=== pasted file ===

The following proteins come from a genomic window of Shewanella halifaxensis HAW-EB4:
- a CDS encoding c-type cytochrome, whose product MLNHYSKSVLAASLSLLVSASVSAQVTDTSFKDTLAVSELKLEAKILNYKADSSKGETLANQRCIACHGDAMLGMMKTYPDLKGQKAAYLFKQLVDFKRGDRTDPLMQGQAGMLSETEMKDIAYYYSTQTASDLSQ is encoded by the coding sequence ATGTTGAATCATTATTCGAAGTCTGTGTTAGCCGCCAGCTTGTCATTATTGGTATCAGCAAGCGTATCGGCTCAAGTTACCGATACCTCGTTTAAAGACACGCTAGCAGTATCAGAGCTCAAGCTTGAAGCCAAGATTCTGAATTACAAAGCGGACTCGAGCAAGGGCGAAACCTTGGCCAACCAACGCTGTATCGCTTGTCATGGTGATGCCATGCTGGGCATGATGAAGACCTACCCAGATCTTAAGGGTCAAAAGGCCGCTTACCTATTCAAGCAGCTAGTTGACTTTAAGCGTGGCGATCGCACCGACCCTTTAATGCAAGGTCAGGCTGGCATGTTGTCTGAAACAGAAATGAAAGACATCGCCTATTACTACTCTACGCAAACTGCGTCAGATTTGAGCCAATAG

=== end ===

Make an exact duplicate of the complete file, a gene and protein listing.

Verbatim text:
The following proteins come from a genomic window of Shewanella halifaxensis HAW-EB4:
- a CDS encoding c-type cytochrome, whose product MLNHYSKSVLAASLSLLVSASVSAQVTDTSFKDTLAVSELKLEAKILNYKADSSKGETLANQRCIACHGDAMLGMMKTYPDLKGQKAAYLFKQLVDFKRGDRTDPLMQGQAGMLSETEMKDIAYYYSTQTASDLSQ is encoded by the coding sequence ATGTTGAATCATTATTCGAAGTCTGTGTTAGCCGCCAGCTTGTCATTATTGGTATCAGCAAGCGTATCGGCTCAAGTTACCGATACCTCGTTTAAAGACACGCTAGCAGTATCAGAGCTCAAGCTTGAAGCCAAGATTCTGAATTACAAAGCGGACTCGAGCAAGGGCGAAACCTTGGCCAACCAACGCTGTATCGCTTGTCATGGTGATGCCATGCTGGGCATGATGAAGACCTACCCAGATCTTAAGGGTCAAAAGGCCGCTTACCTATTCAAGCAGCTAGTTGACTTTAAGCGTGGCGATCGCACCGACCCTTTAATGCAAGGTCAGGCTGGCATGTTGTCTGAAACAGAAATGAAAGACATCGCCTATTACTACTCTACGCAAACTGCGTCAGATTTGAGCCAATAG